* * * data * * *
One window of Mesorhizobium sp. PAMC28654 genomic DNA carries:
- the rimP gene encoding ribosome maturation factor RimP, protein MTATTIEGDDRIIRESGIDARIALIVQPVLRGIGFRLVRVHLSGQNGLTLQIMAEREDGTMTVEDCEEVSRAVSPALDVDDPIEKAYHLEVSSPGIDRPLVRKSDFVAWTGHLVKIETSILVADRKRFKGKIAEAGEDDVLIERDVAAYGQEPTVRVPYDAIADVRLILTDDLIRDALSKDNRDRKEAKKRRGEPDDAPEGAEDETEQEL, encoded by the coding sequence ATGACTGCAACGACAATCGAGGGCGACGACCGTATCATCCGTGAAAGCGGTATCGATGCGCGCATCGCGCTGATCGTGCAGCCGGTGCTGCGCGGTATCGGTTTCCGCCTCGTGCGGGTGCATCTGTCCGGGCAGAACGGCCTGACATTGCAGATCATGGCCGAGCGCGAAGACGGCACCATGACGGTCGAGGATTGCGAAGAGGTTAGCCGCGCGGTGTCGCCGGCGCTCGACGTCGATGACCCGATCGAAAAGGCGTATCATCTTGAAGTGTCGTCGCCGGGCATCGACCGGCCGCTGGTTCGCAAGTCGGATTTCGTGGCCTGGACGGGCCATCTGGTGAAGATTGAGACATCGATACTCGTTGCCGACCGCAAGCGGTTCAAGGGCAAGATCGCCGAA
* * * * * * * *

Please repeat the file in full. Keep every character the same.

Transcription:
One window of Mesorhizobium sp. PAMC28654 genomic DNA carries:
- the rimP gene encoding ribosome maturation factor RimP, protein MTATTIEGDDRIIRESGIDARIALIVQPVLRGIGFRLVRVHLSGQNGLTLQIMAEREDGTMTVEDCEEVSRAVSPALDVDDPIEKAYHLEVSSPGIDRPLVRKSDFVAWTGHLVKIETSILVADRKRFKGKIAEAGEDDVLIERDVAAYGQEPTVRVPYDAIADVRLILTDDLIRDALSKDNRDRKEAKKRRGEPDDAPEGAEDETEQEL, encoded by the coding sequence ATGACTGCAACGACAATCGAGGGCGACGACCGTATCATCCGTGAAAGCGGTATCGATGCGCGCATCGCGCTGATCGTGCAGCCGGTGCTGCGCGGTATCGGTTTCCGCCTCGTGCGGGTGCATCTGTCCGGGCAGAACGGCCTGACATTGCAGATCATGGCCGAGCGCGAAGACGGCACCATGACGGTCGAGGATTGCGAAGAGGTTAGCCGCGCGGTGTCGCCGGCGCTCGACGTCGATGACCCGATCGAAAAGGCGTATCATCTTGAAGTGTCGTCGCCGGGCATCGACCGGCCGCTGGTTCGCAAGTCGGATTTCGTGGCCTGGACGGGCCATCTGGTGAAGATTGAGACATCGATACTCGTTGCCGACCGCAAGCGGTTCAAGGGCAAGATCGCCGAA